The Car and Truck Fleet and Leasing Management Magazine

2007 Fleet Car & Truck of the Year Awards

January 2007, by Chad Simon and Cindy Brauer

Renowned for its ruggedness, durability, gritty performance and dependability, the 2007 Ford F-150 upheld its reputation among fleet industry professionals as it brought home Fleet Truck of the Year honors for the second straight year.

Sponsored by Automotive Fleet and Business Fleet magazines, this year's annual Fleet Truck of the Year competition featured 38 domestic and import-badged 2007-MY light trucks. Qualified fleet buyers voted online via the magazines' shared Web site,

"The F-150 is the best-selling under-8,500-lb. GVW pickup in both the commercial and government sectors," said John Ruppert, general manager, commercial and government operations, Ford.

The F-150 has won North American, Texas, and Motor Trend Truck of the Year, and was recognized by J.D. Power & Associates as the highest-ranked light-duty full-sized pickup in initial quality.

F-150 Gets the Job Done
The F-150 provides best-in-class towing at up to 10,500 lbs., with a maximum payload capacity of 3,050 lbs. "Our pickups are used primarily off highway over rough terrain," said Robin Robinson, key supplier manager for Federal Way, Wash.-based Weyerhaeuser Co., a forest products company with 2,500 total vehicles, of which 1,000 are F-150s.

"The F-150 continues to perform well under all conditions and can run in excess of 125,000 miles before replacement, which is about every five years."

The F-150 also maintains a competitive fuel economy, achieving up to 15/20 mpg city/highway, depending on engine and drivetrain. The 2007 F-150 is powered by either a 4.2L V-6 202-hp or 4.6L Triton V-8 248-hp engine in both 4x2 and 4x4 capacities.

The F-150 also offers a 5.4L three-valve Triton V-8 300-hp engine with variable cam timing and electronic throttle control, also available as an E-85 option. The V-6 has either a five-speed manual or four-speed automatic, while the V-8 is equipped with a four-speed automatic overdrive transmission. John Ruppert, general manager of commerical and government operations for Ford (right), accepts the 2007 Fleet Truck of the Year Award from Bob Brown, associate publisher, Bobit Business Media.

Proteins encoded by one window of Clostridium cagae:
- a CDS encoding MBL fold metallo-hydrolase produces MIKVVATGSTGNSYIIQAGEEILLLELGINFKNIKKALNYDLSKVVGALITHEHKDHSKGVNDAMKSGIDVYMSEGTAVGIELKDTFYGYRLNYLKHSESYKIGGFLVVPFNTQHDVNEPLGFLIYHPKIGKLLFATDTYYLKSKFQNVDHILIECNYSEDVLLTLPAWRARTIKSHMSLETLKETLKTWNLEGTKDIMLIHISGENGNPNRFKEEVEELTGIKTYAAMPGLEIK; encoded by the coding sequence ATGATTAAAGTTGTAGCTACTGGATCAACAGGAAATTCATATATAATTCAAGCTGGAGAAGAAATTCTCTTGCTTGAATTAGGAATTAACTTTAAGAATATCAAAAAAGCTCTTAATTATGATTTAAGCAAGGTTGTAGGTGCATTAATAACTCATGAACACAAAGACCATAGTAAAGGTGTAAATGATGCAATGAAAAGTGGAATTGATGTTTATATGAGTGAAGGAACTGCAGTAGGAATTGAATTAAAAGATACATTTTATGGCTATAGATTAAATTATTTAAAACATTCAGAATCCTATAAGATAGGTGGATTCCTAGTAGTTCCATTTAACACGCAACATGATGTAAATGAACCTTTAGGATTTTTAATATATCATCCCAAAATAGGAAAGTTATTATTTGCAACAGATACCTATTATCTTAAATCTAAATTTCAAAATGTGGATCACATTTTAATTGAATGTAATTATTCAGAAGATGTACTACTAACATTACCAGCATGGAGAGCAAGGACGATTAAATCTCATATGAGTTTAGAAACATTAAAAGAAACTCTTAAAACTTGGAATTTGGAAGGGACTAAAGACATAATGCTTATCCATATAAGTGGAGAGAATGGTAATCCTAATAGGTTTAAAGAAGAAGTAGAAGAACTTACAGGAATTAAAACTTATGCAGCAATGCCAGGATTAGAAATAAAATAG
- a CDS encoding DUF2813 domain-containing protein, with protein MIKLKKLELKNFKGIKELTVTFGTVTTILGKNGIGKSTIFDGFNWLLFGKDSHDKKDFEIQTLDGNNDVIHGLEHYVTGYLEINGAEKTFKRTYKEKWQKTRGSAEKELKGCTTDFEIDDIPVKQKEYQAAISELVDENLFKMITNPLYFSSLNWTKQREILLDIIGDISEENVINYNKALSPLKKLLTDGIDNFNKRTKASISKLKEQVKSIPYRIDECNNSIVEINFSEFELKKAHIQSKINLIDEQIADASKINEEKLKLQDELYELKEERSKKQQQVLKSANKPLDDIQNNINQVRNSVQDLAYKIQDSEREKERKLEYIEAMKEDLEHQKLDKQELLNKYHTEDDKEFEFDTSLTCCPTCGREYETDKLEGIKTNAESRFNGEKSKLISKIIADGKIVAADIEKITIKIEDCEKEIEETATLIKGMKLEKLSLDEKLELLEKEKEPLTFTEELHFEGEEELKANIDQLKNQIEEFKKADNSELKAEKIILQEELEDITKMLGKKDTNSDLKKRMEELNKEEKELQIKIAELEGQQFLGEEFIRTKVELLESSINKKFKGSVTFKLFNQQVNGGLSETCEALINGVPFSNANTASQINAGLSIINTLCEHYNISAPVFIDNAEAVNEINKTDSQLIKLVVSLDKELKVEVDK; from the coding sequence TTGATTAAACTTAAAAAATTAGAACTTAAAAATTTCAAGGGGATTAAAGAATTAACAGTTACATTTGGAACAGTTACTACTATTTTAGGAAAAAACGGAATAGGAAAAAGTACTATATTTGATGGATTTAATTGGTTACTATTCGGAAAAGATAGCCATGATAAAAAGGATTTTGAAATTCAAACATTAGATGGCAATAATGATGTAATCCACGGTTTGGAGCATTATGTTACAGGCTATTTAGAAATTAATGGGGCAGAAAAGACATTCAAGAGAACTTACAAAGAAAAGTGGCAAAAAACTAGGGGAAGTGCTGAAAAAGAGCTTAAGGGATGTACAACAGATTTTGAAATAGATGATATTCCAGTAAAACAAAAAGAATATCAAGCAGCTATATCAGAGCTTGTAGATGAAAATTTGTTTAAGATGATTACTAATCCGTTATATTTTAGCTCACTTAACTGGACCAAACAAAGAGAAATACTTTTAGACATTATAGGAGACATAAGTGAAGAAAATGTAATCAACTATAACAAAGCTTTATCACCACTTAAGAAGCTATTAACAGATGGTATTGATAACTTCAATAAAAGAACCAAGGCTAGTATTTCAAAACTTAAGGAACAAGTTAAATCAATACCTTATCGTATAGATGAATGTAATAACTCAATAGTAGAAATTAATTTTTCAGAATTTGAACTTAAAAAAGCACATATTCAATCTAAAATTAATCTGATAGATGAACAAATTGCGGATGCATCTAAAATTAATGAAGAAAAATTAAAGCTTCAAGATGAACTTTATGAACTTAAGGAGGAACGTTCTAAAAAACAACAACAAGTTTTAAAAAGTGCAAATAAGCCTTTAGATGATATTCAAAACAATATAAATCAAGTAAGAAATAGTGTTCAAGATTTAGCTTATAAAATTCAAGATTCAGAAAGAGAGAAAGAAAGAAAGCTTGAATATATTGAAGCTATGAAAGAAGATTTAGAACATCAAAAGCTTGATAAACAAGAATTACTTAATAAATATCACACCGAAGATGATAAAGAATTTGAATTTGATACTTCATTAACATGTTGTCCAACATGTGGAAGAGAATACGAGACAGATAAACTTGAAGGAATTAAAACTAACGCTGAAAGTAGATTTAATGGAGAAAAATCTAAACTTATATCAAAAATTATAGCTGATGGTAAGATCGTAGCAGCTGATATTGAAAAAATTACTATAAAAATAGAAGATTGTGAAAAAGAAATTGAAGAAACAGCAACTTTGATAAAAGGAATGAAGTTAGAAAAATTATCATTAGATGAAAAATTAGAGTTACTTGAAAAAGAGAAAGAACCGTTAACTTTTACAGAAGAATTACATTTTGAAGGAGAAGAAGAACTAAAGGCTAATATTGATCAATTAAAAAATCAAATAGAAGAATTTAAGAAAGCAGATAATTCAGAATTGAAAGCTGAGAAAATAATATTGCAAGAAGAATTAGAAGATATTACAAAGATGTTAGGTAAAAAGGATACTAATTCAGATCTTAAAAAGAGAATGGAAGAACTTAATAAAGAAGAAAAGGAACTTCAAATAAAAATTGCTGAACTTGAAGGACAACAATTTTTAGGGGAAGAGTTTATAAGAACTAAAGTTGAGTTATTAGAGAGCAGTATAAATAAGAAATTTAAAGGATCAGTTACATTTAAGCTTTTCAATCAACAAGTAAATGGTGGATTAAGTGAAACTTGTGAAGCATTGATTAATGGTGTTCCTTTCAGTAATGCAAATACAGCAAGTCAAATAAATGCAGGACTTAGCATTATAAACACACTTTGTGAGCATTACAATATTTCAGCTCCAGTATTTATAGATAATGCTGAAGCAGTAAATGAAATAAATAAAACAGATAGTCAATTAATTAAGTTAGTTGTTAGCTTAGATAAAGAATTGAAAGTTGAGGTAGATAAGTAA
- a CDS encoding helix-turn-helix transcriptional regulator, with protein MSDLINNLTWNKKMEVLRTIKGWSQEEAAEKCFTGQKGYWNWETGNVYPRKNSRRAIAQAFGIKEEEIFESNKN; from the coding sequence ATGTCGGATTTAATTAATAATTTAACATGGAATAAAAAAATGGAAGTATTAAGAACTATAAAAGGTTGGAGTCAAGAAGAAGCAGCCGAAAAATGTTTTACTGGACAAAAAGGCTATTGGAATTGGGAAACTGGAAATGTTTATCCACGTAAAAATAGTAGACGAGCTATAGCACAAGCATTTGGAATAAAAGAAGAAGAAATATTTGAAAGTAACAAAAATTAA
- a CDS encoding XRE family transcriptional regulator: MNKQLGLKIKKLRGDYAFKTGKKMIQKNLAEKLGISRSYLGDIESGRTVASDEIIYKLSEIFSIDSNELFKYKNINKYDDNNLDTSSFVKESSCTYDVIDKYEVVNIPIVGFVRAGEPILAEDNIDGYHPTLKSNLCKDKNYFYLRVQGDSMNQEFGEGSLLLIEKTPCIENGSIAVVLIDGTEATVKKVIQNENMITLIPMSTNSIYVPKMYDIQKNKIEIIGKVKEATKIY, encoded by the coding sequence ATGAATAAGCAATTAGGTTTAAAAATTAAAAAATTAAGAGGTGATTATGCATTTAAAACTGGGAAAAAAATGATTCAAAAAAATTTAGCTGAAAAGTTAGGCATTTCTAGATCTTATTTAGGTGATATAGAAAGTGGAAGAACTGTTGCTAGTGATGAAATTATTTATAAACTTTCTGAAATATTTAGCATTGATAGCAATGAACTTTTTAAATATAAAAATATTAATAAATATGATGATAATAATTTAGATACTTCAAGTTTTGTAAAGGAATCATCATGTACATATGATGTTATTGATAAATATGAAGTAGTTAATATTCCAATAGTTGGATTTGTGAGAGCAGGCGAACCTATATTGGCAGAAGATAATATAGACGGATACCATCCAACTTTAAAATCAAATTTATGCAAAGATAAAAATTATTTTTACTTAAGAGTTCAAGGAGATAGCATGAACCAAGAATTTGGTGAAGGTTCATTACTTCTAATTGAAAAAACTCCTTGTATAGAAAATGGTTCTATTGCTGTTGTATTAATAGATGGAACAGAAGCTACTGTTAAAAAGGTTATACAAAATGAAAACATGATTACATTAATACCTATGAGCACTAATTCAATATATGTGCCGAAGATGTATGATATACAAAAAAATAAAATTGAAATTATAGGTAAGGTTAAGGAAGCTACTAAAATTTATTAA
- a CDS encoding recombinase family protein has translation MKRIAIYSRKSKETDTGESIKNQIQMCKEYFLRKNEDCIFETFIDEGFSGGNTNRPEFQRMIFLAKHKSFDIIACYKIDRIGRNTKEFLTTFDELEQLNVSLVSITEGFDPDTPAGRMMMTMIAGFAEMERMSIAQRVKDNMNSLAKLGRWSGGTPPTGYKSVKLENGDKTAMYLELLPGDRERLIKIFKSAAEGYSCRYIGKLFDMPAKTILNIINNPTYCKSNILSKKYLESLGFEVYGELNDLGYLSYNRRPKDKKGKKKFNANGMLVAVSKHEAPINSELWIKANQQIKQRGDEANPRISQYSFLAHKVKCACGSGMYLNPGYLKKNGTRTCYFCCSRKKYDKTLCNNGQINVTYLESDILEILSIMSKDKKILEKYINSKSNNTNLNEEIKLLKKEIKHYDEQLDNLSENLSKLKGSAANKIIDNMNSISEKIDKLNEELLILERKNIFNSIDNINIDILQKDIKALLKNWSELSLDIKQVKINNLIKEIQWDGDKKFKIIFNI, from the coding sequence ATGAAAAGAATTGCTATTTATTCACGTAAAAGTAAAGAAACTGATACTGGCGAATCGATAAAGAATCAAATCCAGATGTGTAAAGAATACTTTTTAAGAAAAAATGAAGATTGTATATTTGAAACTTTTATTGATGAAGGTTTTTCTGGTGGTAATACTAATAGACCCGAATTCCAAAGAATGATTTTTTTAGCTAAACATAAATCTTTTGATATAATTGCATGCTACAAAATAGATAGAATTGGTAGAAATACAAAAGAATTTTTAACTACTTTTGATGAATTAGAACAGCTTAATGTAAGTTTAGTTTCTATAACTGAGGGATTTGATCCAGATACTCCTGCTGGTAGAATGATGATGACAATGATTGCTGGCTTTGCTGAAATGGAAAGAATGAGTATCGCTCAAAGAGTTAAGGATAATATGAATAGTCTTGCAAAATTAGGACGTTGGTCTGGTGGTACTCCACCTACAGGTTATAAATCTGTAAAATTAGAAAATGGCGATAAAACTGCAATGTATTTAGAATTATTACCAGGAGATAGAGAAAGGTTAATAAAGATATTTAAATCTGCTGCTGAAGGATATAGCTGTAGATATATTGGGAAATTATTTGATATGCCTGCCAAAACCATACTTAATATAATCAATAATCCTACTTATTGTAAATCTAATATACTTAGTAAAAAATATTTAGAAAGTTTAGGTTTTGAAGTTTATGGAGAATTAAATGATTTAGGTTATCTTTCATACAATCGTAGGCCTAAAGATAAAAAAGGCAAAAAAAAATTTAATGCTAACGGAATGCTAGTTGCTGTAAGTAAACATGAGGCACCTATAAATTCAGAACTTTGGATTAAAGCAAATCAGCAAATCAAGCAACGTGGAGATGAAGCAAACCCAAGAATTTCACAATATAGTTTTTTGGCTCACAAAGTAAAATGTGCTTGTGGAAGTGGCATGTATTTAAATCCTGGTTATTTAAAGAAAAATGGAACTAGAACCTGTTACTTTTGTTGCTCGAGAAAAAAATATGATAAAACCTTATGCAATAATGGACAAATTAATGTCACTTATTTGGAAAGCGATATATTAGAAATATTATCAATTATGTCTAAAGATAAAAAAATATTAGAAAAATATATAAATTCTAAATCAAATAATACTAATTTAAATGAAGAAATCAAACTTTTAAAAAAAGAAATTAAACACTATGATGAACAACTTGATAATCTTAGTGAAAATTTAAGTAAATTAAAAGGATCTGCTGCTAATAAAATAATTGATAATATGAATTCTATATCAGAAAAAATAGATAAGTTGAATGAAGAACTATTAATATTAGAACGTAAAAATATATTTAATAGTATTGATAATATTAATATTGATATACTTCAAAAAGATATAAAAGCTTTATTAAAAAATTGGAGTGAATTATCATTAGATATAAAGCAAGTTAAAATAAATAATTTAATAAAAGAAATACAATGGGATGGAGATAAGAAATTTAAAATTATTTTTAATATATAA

Promoting Passenger Safety
Hydroformed front frame rails designed to collapse on impact helped the F-150 earn the National Highway Traffic Safety Administration's (NHSTA) Five-Star frontal crash rating.

"Our employee satisfaction survey results show the F-150 continues to be the favorite among our crews, citing among other features, structural integrity, comfort, and its large size," said Robinson. {+PAGEBREAK+} Chevrolet Impala earns back-to-back Fleet Car of the Year awards. From a record field of 61 domestic and import-badged models, fleet professionals chose the 2007 midsize sedan as the industry's most popular car for the second year in a row.


One year after the completely redesigned 2006 Chevrolet Impala captured the Fleet Car of the Year award, the 2007 Impala again was chosen the industry's most popular car in the annual award program sponsored by Automotive Fleet and Business Fleet magazines.

"Repeating as Car of the Year is a great reflection on the GM men and women who design, build and sell the Impala," said Brian McVeigh, general manager of GM Fleet & Commercial Operations. "But just as important, sales of Impalas to our commercial and fleet customers translate into more than 32,000 jobs for people in North America. Every fleet manager who buys Impalas can feel good about that."

Fleet-Friendly Features Offered
Chief among the Impala's fleet-popular attributes are safety features, interior roominess, engine selection and the driving experience, according to Rob Minton, communications manager for GM Fleet & Commercial Operations.

"In addition to the flexibility of eight-seat configurations, a feature that sets Impala apart from competitors is the flip-and-fold seat."

A standard feature on the LTZ and SS models and available on the LT version, the rear seats fold flat into the floor, providing 18.6 cubic feet of cargo room. With an interior volume of 123.1 cubic feet, the Impala offers a "big-car roominess in a midsize car, any way you want to measure it," noted Minton.

Bob Brown, associate publisher, Bobit Business Media (right), presented the 2007 Fleet Car of the Year Award to Bill Gibson, director, GM Fleet & Commercial sales (left), and Ed Peper, general manager, Chevrolet.


Fuel Saving Technology
New for 2007, a 3.9L V-6 engine features GM's first application of Active Fuel Management on a six-cylinder engine. Active Fuel Management seamlessly allows the vehicle to run on half its cylinders in low-demand situations, improving fuel economy by up to 8 percent.

The 3.9L engine is standard on the LTZ and available on the LT, while the 3.5L V-6 is standard on Impala LS and LT models. A FlexFuel version of the 3.5L engine is compatible with E-85 ethanol.

Features Enhance Safety
The Impala offers several safety and security features, including front dual-stage and side-curtain airbags, a strengthened safety cage that absorbs impact upon collision and the ABS brake system with Electronic Brake Force Distribution.

The 2007 Impala received Five-Star ratings from the National Highway Traffic Safety Administration for frontal- and side-impact crashes. New in 2007, the tire-pressure monitoring system is standard on all Impala models.

The 2007 Impala is equipped with OnStar capability, and also new this year is the available 7.0 Generation OnStar with Turn-by-Turn navigation, which provides audio route directions to the driver.

The General Motors Advanced Automatic Crash Notification system, another OnStar service, is also available on the 2007 Impala.

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